Shavit is caught on the horns of the Zionist dilemma. Zionism, he asserts, was both a “national liberation movement” and a “colonialist enterprise” that “intended to save the lives of one people by the dispossession of another.” Religious Zionist settlers, he acknowledges, emulate their secular kibbutznik predecessors. But he is tortured by the recognition of this historical truth – and by the double standard it elicits: a kibbutz is a settlement worthy of praise; but a religious Zionist settlement deserves excoriation.
Confronting his Haaretz colleague and Ofra settler Israel Harel, Shavit lacerates his Zionist Other: “A zealot’s fervor blinded you; a collective national-religious fervor made you not see the Arabs all around you. Your tribal psychology and bizarre ideology led you to lead Israel to a dead end.”
Harel is unfazed. Eventually, he believes, “the people of Tel Aviv will understand how hollow their existence is, that without us they have no roots, not depth, and no life… What began in Ofra will make Israel Jewish and Zionist once again.” But Shavit remains haunted that after eighteen centuries of “powerless existence” Jews seized “another people’s land.” One might suggest, however, that Jews returned to their own land and found it occupied by another people.
* * * * *
My Promised Land contains fascinating vignettes that illuminate the diversity – for better and worse – of Israeli society. The excruciating pain of Oriental Jews, wrenched from their own vibrant cultures to be demeaned and degraded in Ashkenazi Israel, ranks among them. So, too, does Shavit’s dismaying profile of pleasure-seeking young Tel Avivians, where “party now” has replaced “Peace Now” in the city of “piercings, tattoos, drugs and sex.”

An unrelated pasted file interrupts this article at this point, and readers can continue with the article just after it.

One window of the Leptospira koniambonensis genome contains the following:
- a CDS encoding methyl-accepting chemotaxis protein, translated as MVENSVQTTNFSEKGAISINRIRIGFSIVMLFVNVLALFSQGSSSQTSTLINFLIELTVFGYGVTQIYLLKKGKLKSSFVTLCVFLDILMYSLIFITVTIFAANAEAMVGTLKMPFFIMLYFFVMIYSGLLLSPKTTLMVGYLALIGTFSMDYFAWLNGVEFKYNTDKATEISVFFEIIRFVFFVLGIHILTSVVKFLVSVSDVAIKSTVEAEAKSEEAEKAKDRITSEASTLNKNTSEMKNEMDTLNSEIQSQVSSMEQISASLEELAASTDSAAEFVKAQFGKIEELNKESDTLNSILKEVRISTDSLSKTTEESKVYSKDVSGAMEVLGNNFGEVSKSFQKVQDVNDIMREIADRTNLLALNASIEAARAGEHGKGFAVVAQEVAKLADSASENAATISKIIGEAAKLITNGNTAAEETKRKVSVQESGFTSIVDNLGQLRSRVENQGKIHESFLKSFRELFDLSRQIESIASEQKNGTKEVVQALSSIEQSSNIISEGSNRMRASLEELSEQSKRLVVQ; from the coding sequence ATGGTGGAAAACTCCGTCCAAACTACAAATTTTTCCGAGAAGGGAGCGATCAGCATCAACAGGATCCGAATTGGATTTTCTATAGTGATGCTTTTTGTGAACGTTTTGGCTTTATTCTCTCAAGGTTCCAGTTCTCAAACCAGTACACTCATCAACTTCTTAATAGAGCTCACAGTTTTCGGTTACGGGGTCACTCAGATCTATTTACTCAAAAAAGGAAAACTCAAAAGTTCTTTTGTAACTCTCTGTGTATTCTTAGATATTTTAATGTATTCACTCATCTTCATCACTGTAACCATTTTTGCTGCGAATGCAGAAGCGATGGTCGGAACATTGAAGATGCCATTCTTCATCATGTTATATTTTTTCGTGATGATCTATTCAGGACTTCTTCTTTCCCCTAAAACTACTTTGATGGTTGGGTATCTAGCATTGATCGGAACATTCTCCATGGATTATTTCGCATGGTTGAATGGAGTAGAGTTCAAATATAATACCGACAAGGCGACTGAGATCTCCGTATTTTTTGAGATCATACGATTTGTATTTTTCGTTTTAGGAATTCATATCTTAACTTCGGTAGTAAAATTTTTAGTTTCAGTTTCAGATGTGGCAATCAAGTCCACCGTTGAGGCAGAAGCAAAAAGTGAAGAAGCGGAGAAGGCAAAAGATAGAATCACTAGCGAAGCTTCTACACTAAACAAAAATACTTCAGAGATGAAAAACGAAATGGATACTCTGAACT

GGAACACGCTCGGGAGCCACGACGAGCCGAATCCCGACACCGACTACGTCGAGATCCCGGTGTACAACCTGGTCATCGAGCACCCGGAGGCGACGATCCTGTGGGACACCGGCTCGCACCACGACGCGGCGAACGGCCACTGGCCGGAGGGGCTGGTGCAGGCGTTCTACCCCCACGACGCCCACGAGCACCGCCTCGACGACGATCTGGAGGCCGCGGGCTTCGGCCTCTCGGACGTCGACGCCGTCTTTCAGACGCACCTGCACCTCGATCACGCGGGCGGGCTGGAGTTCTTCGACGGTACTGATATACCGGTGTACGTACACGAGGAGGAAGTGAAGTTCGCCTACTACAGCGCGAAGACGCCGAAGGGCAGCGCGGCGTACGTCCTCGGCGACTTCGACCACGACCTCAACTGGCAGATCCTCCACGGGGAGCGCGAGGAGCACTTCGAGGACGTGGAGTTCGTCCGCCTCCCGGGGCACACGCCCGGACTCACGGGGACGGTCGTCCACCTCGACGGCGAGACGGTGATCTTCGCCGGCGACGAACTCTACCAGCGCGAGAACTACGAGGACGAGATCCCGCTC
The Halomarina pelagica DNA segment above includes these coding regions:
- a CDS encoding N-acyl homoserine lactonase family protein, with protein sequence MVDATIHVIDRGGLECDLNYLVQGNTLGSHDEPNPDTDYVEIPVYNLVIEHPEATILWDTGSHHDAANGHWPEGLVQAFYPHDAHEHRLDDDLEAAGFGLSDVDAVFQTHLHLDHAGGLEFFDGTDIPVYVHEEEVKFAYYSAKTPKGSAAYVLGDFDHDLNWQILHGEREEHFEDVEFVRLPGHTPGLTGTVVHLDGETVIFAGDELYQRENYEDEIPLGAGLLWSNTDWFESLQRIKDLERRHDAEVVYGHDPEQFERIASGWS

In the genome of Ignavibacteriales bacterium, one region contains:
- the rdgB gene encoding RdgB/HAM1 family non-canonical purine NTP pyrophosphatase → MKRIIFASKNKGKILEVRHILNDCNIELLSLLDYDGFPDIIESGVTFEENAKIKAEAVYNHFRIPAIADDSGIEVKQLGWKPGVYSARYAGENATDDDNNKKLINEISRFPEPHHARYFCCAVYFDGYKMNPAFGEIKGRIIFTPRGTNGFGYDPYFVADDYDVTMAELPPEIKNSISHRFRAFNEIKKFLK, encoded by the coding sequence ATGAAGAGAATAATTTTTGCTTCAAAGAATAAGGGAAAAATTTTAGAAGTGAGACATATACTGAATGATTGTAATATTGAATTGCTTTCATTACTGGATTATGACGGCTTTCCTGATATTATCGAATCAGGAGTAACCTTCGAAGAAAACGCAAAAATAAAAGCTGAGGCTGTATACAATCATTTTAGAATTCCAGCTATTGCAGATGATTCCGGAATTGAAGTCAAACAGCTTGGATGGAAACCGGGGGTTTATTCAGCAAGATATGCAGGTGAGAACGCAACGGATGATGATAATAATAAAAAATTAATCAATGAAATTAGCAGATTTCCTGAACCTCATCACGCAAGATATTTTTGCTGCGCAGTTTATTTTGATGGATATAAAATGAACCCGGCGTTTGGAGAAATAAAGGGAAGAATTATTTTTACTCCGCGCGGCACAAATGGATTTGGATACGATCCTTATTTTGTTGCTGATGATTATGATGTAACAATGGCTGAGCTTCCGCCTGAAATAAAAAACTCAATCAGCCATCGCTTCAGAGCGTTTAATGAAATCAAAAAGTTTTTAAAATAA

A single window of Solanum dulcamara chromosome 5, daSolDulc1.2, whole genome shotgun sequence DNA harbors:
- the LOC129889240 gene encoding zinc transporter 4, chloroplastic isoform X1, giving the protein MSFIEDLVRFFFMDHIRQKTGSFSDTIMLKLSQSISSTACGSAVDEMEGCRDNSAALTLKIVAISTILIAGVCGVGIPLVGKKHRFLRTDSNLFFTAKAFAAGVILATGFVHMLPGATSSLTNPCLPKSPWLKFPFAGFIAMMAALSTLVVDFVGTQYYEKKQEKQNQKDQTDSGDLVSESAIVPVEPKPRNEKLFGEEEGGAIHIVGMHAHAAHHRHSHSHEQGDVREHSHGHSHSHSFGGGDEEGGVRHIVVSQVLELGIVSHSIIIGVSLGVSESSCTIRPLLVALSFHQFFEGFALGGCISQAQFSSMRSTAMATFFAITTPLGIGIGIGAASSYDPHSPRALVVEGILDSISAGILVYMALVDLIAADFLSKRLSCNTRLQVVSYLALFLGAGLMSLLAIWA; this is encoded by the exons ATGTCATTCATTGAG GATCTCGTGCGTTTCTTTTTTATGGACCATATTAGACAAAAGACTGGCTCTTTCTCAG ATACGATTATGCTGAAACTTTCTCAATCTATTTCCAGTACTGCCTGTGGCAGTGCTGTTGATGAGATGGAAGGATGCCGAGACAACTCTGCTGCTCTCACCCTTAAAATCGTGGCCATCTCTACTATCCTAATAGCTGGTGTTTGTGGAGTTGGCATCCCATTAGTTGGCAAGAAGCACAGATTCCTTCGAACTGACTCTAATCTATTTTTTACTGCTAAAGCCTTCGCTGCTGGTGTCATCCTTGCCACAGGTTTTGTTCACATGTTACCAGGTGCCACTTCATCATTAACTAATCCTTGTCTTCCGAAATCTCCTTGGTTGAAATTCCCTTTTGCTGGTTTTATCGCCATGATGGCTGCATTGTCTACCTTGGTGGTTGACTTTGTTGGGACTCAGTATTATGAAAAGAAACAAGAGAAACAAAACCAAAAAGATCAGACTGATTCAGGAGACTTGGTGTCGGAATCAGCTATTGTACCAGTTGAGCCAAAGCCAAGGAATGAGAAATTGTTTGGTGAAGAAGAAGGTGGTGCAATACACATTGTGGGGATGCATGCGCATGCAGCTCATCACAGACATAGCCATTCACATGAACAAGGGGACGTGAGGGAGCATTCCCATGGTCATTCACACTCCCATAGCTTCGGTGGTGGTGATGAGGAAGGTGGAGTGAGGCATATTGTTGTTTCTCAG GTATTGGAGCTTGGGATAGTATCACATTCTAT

Shavit also reveals the undiminished fury of his Palestinian-Israeli lawyer friend who never will accept “the Jewish character of the State of Israel.” His interviews with Israeli security officials concerning the Iranian nuclear threat and Israel’s narrowing choices as the Obama surrender unfolds, are chilling. He thoughtfully explores the conundrum of Israel as “a Jewish nation-state founded in the heart of the Arab world.”
Shavit appreciates that Israel offers “the intensity of life on the edge.” He even concedes, in the end, that although “occupation is wrong, futile, and malevolent” – indeed, it is “killing us morally and politically” – it is not “the source of all evil.”
In fact, he writes, Jews “never had it so good.” Like Halkin and Halevi, he recognizes that the paradoxes and dilemmas confronting a modern Jewish state in the biblical homeland of the Jewish people, surrounded by enemies sworn to its annihilation, go with the territory.
Triumph and tragedy, like unity and division, have accompanied Jews throughout their long, unique, and improbable history. Why should the story of Jewish statehood, “the miraculous story that Israel is,” be any different?